• MSH says:

      Not really; most Hebrew students never get past the basic grammar and morphology. Grad school requires more attention to syntax and that sort of thing.

  5. Jim Tweed says:


    Way off topic, but I’ve been tussling with Thom Stark over the interpretation of Deut 32:8-9 in the comments section of my Amazon review of his book. Like yourself, I think Yahweh should be identified with Elyon in vv. 8-9 and have recently come up with what I think is a good argument to that effect but I’d like to get your reaction to it seeing as how you’ve spent a lot of time on this issue.

    (1) There’s an old tradition in the Hebrew Bible that identifies Yahweh as the most high god (cf. Gen 14:22; 1 Kings 19:22; Ps 7:17; 9:1-2; 18:13; 21:7; Job 1:6).

    (2) There’s another old tradition in the Hebrew Bible that sees Israel as being separate from the nations so as not to be counted among them (cf. Gen 10; Num 23:9; Deut 26:19; 28:1, 10, 64; 29:24).

    (3) The author/redactor that put Deuteronomy in its final form clearly thought of Yahweh as the most high god on the basis of Deut 10:17 and therefore identified Elyon with Yahweh in 32:8-9. Hence, the reading of vv. 8-9 that identifies Yahweh with Elyon is the synchronic reading of these verses.

    (4) The old traditions mentioned in (1) and (2) mutually reinforce each other in the synchronic reading of vv. 8-9 that was identified in (3). To wit, if we suppose that Yahweh is Elyon in vv. 8-9 then Israel cannot be one of the nations in v. 8 for then it would be given to a son of Elyon and not Yahweh, hence Israel must be separate from the nations and not counted among them. On the other hand, if we suppose that Israel is separate from the nations and not counted among them in v. 8 then it follows that Yahweh cannot be one of the sons of Elyon in v. 8 for the latter are not given Israel as an inheritance, hence Yahweh must be identified with Elyon in vv. 8-9 by process of elimination.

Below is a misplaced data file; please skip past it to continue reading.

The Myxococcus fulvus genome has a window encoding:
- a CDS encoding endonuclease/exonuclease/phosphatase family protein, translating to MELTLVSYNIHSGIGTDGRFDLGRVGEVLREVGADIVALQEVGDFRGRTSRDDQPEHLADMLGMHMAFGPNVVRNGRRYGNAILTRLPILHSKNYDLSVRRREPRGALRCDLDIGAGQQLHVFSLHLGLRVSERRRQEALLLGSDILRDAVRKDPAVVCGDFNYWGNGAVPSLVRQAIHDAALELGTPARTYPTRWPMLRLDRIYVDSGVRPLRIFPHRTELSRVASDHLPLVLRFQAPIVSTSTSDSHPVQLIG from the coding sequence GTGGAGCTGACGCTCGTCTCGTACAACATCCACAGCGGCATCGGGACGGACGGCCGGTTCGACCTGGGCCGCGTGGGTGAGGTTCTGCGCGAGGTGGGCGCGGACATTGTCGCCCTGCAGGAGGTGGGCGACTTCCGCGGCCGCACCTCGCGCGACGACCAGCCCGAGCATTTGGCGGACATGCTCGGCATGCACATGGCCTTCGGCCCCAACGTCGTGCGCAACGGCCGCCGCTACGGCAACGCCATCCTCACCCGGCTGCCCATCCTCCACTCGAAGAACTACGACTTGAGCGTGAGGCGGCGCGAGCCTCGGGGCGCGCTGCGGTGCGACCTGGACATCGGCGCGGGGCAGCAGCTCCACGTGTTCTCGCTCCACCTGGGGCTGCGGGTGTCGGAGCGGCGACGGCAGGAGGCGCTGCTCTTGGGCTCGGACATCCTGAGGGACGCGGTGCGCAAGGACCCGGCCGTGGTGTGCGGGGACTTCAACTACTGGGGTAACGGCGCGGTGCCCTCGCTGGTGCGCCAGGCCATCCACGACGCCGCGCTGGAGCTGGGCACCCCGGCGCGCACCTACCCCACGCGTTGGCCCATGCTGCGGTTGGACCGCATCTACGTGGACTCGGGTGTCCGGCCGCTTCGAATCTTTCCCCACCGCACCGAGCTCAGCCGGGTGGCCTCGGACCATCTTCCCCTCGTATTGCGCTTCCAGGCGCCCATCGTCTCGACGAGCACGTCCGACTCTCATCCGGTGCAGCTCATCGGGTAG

(5) What we observe in (4) is highly unlikely if the synchronic reading of vv. 8-9 is not also the original diachronic reading of vv. 8-9. Therefore, the synchronic reading of vv. 8-9 that identifies Yahweh with Elyon is almost certainly the diachronic reading of these verses.

    What do you think of this argument?

    • MSH says:

      It makes sense to me, but in part only because Thom has to assume a very precise chronology of sources and redaction to argue his view — but, as I have pointed out several times, that chronology does not derive from any feature of the Hebrew grammar and syntax, or development in the language; it has to be assumed and imposed as a hermeneutical filter. In the absence of any such grid, what you propose is workable, though I’d avoid categorical language (“must”). Arguments need to be text-driven and demonstrate likelihood on an exegetical basis. That is where Thom’s view ultimately fails.

    • Jason says:

      It seems obvious that the author equates Elyon with YHWH in Deut.32:8-9 but I have a problem with number 1 – according to Ex.6:3 Abraham, Isaac, and Jacob did not know Elyon or El Shaddai as YHWH. There seems to be alot of old ANE motifs recast with YHWH as Elyon. When you read Genesis it sounds as if the fathers are relating to God as YHWH. What gives?